Tuesday, 20 October 2009

Goldeneye, Goosander and the Great White

The day started grey but quite calm, then rapidly became wet and windy. I opened up the Tern hide to find even fewer Coots, probably well under two hundred now where there were over a thousand only three weeks ago. Still there were certainly four Goldeneye, all "redheads" (which is to say females of juveniles) and shortly after I arrived 12 Goosander flew out from the roost, these too were all "redheads". I also noticed the number of Ruddy Duck had increased with nine female types and one adult drake.

Moving across to the Centre I found a female Sparrowhawk in the car park standing on the back of a bewildered juvenile Woodpigeon. My arrival disturbed it and the hawk flew off. I thought the Woodpigeon would not survive but after a few minutes it too flew off.

The moth trap contained a small selection of species including a fine Merveille du Jour, Brick, Red-line Quaker, Sallow, Feathered Thorn and Common Marbled Carpet. Nothing unusual there, although the two Bricks were both unusually small specimens.

Despite the rain two volunteers turned up to help with the task in the morning. Actually this was ideal and it enabled us to do the clearance of the sightlines at the Ivy North hide. This means that if the Bitterns do return this winter, we will have a reasonable chance of seeing them. This task that would have been difficult to do with many more people as there is not much working room. One of the "problems" that have arisen with the success of the reserve is that we now have a large band of volunteer helpers , obviously this is not a problem as such, but sometimes finding a task that can occupy everybody without getting too dispersed can be a bit of a challenge. Some tasks can take twelve people with ease others only need two or three. Still a great problem to have and we always seem to find lots to do and I suspect will for along time to come.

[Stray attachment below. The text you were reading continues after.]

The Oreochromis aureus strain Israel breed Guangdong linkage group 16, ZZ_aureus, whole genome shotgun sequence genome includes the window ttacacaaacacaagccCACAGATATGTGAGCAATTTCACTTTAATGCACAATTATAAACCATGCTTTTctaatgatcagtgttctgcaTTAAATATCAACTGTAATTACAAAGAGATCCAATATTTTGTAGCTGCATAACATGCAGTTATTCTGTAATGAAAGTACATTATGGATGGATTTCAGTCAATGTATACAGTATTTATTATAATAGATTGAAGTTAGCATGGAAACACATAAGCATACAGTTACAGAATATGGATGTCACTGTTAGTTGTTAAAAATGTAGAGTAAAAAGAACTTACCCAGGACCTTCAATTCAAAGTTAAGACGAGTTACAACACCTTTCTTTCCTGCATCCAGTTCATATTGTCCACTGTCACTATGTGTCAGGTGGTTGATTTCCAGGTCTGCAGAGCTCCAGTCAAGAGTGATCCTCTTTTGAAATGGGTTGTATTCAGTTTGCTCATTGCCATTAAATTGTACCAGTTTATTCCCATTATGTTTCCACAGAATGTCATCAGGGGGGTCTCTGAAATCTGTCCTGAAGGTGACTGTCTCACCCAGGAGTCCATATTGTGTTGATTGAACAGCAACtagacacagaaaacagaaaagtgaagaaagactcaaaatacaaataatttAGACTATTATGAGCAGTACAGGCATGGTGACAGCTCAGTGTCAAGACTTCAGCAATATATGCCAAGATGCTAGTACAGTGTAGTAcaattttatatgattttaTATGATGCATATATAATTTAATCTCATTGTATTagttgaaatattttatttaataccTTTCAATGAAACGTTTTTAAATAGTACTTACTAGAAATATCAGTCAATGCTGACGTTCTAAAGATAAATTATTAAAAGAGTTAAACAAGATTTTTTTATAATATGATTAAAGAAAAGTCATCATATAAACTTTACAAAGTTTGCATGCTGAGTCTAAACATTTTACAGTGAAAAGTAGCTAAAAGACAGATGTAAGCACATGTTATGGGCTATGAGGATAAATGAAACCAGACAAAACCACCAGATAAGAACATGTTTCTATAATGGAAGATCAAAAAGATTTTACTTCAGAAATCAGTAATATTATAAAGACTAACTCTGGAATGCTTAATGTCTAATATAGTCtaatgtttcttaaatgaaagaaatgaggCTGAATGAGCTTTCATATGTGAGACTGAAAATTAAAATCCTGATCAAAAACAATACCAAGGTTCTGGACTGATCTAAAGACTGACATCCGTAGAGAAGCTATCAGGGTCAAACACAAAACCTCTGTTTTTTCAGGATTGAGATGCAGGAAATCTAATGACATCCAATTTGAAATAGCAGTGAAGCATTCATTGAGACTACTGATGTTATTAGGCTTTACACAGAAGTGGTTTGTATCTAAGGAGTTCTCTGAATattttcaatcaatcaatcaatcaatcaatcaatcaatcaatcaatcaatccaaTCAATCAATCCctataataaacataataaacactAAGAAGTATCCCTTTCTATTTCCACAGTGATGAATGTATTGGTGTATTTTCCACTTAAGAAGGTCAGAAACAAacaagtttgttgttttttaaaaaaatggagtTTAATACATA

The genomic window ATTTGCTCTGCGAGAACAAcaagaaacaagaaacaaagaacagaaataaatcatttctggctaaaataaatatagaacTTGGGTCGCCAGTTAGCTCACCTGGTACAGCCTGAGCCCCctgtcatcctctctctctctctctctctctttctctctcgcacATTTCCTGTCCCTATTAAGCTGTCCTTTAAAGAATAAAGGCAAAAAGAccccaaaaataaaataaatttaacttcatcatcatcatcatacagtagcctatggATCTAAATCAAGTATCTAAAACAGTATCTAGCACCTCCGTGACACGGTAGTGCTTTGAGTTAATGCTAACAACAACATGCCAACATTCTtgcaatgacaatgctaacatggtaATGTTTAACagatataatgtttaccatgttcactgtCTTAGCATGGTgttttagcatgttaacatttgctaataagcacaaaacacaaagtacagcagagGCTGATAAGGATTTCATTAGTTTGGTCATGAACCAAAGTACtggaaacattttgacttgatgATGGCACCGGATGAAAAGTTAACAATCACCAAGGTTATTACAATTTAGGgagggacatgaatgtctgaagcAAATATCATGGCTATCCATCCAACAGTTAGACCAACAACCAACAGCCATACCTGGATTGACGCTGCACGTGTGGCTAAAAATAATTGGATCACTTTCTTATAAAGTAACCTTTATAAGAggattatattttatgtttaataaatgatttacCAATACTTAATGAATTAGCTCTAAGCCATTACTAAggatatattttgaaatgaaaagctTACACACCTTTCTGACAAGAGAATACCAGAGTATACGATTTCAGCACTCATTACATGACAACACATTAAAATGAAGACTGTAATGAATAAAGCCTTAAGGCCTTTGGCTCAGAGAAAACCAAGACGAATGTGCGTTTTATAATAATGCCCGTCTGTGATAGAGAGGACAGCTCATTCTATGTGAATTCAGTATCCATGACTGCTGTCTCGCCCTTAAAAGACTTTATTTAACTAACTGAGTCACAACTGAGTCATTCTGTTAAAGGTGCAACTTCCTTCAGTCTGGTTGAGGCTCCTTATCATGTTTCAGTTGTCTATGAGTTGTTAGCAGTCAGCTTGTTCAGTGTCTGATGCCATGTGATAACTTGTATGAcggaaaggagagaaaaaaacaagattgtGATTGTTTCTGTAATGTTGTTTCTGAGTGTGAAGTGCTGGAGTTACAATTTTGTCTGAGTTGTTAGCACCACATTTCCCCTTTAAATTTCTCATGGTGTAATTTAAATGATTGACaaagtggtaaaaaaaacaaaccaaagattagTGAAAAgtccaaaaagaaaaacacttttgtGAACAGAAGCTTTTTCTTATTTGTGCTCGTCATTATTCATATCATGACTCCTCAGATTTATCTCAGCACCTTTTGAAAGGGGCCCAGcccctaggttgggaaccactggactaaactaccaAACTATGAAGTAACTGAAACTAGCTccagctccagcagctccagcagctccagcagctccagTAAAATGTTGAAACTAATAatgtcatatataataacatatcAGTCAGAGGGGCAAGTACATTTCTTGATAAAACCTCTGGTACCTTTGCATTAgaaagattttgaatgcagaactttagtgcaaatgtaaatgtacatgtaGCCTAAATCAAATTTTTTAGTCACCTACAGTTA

While we were working a Cetti's Warbler gave a brief burst of song and when I returned in the afternoon I found the Great White Egret standing in the shallows in front of the hide. This was the first time I have seen it on Ivy Lake since it returned. It was also interesting to note that the colour-rings are much cleaner this season and it is quite easy to read the combination.

Lousy weather precluded any pictures today, I will try and get some for the next update, words alone can get a bit dull.

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